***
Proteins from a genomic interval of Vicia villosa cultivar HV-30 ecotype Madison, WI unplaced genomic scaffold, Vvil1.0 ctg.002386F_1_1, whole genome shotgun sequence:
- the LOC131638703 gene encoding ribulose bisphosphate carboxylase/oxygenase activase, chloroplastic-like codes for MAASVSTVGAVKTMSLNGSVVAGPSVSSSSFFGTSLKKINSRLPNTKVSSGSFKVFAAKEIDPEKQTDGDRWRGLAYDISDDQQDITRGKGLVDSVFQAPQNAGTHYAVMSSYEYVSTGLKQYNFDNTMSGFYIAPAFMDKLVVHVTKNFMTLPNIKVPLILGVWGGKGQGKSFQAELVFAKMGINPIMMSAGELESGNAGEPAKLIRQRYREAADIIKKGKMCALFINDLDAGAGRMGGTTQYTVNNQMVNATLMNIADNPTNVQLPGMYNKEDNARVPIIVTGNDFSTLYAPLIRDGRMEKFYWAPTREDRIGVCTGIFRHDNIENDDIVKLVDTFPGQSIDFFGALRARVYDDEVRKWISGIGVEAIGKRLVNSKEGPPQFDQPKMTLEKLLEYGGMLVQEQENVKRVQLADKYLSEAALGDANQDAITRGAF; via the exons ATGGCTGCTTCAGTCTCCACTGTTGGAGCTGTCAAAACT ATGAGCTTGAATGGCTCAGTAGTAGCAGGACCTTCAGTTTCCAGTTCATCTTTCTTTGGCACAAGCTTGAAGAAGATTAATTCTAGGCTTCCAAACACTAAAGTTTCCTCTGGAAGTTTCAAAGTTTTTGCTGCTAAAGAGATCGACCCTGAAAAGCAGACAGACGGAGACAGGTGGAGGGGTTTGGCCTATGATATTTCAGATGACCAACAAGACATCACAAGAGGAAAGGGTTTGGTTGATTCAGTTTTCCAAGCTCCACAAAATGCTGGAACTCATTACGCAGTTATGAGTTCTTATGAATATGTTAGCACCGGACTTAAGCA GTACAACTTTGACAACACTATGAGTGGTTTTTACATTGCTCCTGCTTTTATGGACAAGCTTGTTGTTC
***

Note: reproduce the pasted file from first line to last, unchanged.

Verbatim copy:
Proteins from a genomic interval of Vicia villosa cultivar HV-30 ecotype Madison, WI unplaced genomic scaffold, Vvil1.0 ctg.002386F_1_1, whole genome shotgun sequence:
- the LOC131638703 gene encoding ribulose bisphosphate carboxylase/oxygenase activase, chloroplastic-like codes for MAASVSTVGAVKTMSLNGSVVAGPSVSSSSFFGTSLKKINSRLPNTKVSSGSFKVFAAKEIDPEKQTDGDRWRGLAYDISDDQQDITRGKGLVDSVFQAPQNAGTHYAVMSSYEYVSTGLKQYNFDNTMSGFYIAPAFMDKLVVHVTKNFMTLPNIKVPLILGVWGGKGQGKSFQAELVFAKMGINPIMMSAGELESGNAGEPAKLIRQRYREAADIIKKGKMCALFINDLDAGAGRMGGTTQYTVNNQMVNATLMNIADNPTNVQLPGMYNKEDNARVPIIVTGNDFSTLYAPLIRDGRMEKFYWAPTREDRIGVCTGIFRHDNIENDDIVKLVDTFPGQSIDFFGALRARVYDDEVRKWISGIGVEAIGKRLVNSKEGPPQFDQPKMTLEKLLEYGGMLVQEQENVKRVQLADKYLSEAALGDANQDAITRGAF; via the exons ATGGCTGCTTCAGTCTCCACTGTTGGAGCTGTCAAAACT ATGAGCTTGAATGGCTCAGTAGTAGCAGGACCTTCAGTTTCCAGTTCATCTTTCTTTGGCACAAGCTTGAAGAAGATTAATTCTAGGCTTCCAAACACTAAAGTTTCCTCTGGAAGTTTCAAAGTTTTTGCTGCTAAAGAGATCGACCCTGAAAAGCAGACAGACGGAGACAGGTGGAGGGGTTTGGCCTATGATATTTCAGATGACCAACAAGACATCACAAGAGGAAAGGGTTTGGTTGATTCAGTTTTCCAAGCTCCACAAAATGCTGGAACTCATTACGCAGTTATGAGTTCTTATGAATATGTTAGCACCGGACTTAAGCA GTACAACTTTGACAACACTATGAGTGGTTTTTACATTGCTCCTGCTTTTATGGACAAGCTTGTTGTTC